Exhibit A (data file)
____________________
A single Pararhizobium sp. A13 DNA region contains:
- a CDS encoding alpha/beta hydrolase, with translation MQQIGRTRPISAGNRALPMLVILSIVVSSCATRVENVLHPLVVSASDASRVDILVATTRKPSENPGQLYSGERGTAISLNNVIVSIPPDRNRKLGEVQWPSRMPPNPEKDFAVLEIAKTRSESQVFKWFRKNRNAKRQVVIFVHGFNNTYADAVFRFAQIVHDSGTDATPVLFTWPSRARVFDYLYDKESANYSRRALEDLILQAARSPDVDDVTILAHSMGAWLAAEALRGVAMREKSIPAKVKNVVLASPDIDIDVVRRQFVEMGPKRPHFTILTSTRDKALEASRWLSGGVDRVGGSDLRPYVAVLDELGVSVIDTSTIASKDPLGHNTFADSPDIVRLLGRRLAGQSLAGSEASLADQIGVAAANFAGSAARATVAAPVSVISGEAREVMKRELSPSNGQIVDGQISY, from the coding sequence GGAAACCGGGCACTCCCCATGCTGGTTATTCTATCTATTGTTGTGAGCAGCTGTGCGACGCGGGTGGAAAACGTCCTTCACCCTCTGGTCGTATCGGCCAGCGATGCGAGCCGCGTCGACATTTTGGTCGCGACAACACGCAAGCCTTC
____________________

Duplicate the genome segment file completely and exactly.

A single Pararhizobium sp. A13 DNA region contains:
- a CDS encoding alpha/beta hydrolase, with translation MQQIGRTRPISAGNRALPMLVILSIVVSSCATRVENVLHPLVVSASDASRVDILVATTRKPSENPGQLYSGERGTAISLNNVIVSIPPDRNRKLGEVQWPSRMPPNPEKDFAVLEIAKTRSESQVFKWFRKNRNAKRQVVIFVHGFNNTYADAVFRFAQIVHDSGTDATPVLFTWPSRARVFDYLYDKESANYSRRALEDLILQAARSPDVDDVTILAHSMGAWLAAEALRGVAMREKSIPAKVKNVVLASPDIDIDVVRRQFVEMGPKRPHFTILTSTRDKALEASRWLSGGVDRVGGSDLRPYVAVLDELGVSVIDTSTIASKDPLGHNTFADSPDIVRLLGRRLAGQSLAGSEASLADQIGVAAANFAGSAARATVAAPVSVISGEAREVMKRELSPSNGQIVDGQISY, from the coding sequence GGAAACCGGGCACTCCCCATGCTGGTTATTCTATCTATTGTTGTGAGCAGCTGTGCGACGCGGGTGGAAAACGTCCTTCACCCTCTGGTCGTATCGGCCAGCGATGCGAGCCGCGTCGACATTTTGGTCGCGACAACACGCAAGCCTTC